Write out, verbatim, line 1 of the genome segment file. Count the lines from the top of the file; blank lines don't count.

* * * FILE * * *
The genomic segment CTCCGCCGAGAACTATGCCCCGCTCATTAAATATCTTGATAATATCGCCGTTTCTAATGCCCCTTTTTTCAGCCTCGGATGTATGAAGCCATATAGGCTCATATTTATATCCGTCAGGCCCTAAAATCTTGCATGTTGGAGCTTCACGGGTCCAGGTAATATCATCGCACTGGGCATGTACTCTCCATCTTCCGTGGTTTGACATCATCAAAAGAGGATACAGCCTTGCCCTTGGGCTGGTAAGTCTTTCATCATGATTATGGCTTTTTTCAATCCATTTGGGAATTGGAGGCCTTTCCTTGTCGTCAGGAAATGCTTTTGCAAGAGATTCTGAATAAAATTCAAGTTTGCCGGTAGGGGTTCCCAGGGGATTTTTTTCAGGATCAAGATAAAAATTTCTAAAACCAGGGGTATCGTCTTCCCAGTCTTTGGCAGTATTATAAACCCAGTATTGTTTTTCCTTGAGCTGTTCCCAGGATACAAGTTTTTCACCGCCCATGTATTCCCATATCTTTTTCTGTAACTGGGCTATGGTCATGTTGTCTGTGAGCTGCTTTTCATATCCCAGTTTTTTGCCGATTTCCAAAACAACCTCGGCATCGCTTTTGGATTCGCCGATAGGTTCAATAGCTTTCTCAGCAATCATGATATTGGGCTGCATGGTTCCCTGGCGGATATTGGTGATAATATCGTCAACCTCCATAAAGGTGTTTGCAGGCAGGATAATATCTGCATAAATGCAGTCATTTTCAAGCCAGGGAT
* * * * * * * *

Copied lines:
The genomic segment CTCCGCCGAGAACTATGCCCCGCTCATTAAATATCTTGATAATATCGCCGTTTCTAATGCCCCTTTTTTCAGCCTCGGATGTATGAAGCCATATAGGCTCATATTTATATCCGTCAGGCCCTAAAATCTTGCATGTTGGAGCTTCACGGGTCCAGGTAATATCATCGCACTGGGCATGTACTCTCCATCTTCCGTGGTTTGACATCATCAAAAGAGGATACAGCCTTGCCCTTGGGCTGGTAAGTCTTTCATCATGATTATGGCTTTTTTCAATCCATTTGGGAATTGGAGGCCTTTCCTTGTCGTCAGGAAATGCTTTTGCAAGAGATTCTGAATAAAATTCAAGTTTGCCGGTAGGGGTTCCCAGGGGATTTTTTTCAGGATCAAGATAAAAATTTCTAAAACCAGGGGTATCGTCTTCCCAGTCTTTGGCAGTATTATAAACCCAGTATTGTTTTTCCTTGAGCTGTTCCCAGGATACAAGTTTTTCACCGCCCATGTATTCCCATATCTTTTTCTGTAACTGGGCTATGGTCATGTTGTCTGTGAGCTGCTTTTCATATCCCAGTTTTTTGCCGATTTCCAAAACAACCTCGGCATCGCTTTTGGATTCGCCGATAGGTTCAATAGCTTTCTCAGCAATCATGATATTGGGCTGCATGGTTCCCTGGCGGATATTGGTGATAATATCGTCAACCTCCATAAAGGTGTTTGCAGGCAGGATAATATCTGCATAAATGCAGTCATTTTCAAGCCAGGGAT